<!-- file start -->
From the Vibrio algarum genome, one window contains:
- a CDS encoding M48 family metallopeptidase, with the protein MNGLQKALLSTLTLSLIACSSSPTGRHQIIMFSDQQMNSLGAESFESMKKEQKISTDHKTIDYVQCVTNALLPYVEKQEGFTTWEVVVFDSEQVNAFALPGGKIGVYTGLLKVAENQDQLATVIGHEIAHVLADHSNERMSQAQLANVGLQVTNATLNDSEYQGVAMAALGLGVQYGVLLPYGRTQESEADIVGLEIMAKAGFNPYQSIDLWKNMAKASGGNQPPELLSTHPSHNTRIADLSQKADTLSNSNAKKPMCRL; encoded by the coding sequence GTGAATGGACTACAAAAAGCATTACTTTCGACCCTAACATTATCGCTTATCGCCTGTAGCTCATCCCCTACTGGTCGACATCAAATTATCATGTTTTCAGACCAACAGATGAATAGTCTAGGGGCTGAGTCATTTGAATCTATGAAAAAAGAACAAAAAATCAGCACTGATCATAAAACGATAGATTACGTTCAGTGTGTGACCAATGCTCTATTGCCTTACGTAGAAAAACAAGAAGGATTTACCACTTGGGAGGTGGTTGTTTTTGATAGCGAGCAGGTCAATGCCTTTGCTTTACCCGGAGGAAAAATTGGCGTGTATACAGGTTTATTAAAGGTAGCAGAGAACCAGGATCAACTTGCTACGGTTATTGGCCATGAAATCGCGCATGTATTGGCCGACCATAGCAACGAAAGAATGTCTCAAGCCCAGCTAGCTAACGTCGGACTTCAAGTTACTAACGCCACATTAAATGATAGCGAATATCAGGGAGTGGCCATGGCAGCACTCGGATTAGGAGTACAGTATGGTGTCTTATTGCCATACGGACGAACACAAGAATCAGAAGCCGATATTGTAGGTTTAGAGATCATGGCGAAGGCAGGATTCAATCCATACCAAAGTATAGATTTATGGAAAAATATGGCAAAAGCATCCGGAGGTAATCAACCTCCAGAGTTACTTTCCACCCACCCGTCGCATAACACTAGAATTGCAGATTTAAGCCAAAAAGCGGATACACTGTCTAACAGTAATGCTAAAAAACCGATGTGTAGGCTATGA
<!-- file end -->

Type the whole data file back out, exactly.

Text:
From the Vibrio algarum genome, one window contains:
- a CDS encoding M48 family metallopeptidase, with the protein MNGLQKALLSTLTLSLIACSSSPTGRHQIIMFSDQQMNSLGAESFESMKKEQKISTDHKTIDYVQCVTNALLPYVEKQEGFTTWEVVVFDSEQVNAFALPGGKIGVYTGLLKVAENQDQLATVIGHEIAHVLADHSNERMSQAQLANVGLQVTNATLNDSEYQGVAMAALGLGVQYGVLLPYGRTQESEADIVGLEIMAKAGFNPYQSIDLWKNMAKASGGNQPPELLSTHPSHNTRIADLSQKADTLSNSNAKKPMCRL; encoded by the coding sequence GTGAATGGACTACAAAAAGCATTACTTTCGACCCTAACATTATCGCTTATCGCCTGTAGCTCATCCCCTACTGGTCGACATCAAATTATCATGTTTTCAGACCAACAGATGAATAGTCTAGGGGCTGAGTCATTTGAATCTATGAAAAAAGAACAAAAAATCAGCACTGATCATAAAACGATAGATTACGTTCAGTGTGTGACCAATGCTCTATTGCCTTACGTAGAAAAACAAGAAGGATTTACCACTTGGGAGGTGGTTGTTTTTGATAGCGAGCAGGTCAATGCCTTTGCTTTACCCGGAGGAAAAATTGGCGTGTATACAGGTTTATTAAAGGTAGCAGAGAACCAGGATCAACTTGCTACGGTTATTGGCCATGAAATCGCGCATGTATTGGCCGACCATAGCAACGAAAGAATGTCTCAAGCCCAGCTAGCTAACGTCGGACTTCAAGTTACTAACGCCACATTAAATGATAGCGAATATCAGGGAGTGGCCATGGCAGCACTCGGATTAGGAGTACAGTATGGTGTCTTATTGCCATACGGACGAACACAAGAATCAGAAGCCGATATTGTAGGTTTAGAGATCATGGCGAAGGCAGGATTCAATCCATACCAAAGTATAGATTTATGGAAAAATATGGCAAAAGCATCCGGAGGTAATCAACCTCCAGAGTTACTTTCCACCCACCCGTCGCATAACACTAGAATTGCAGATTTAAGCCAAAAAGCGGATACACTGTCTAACAGTAATGCTAAAAAACCGATGTGTAGGCTATGA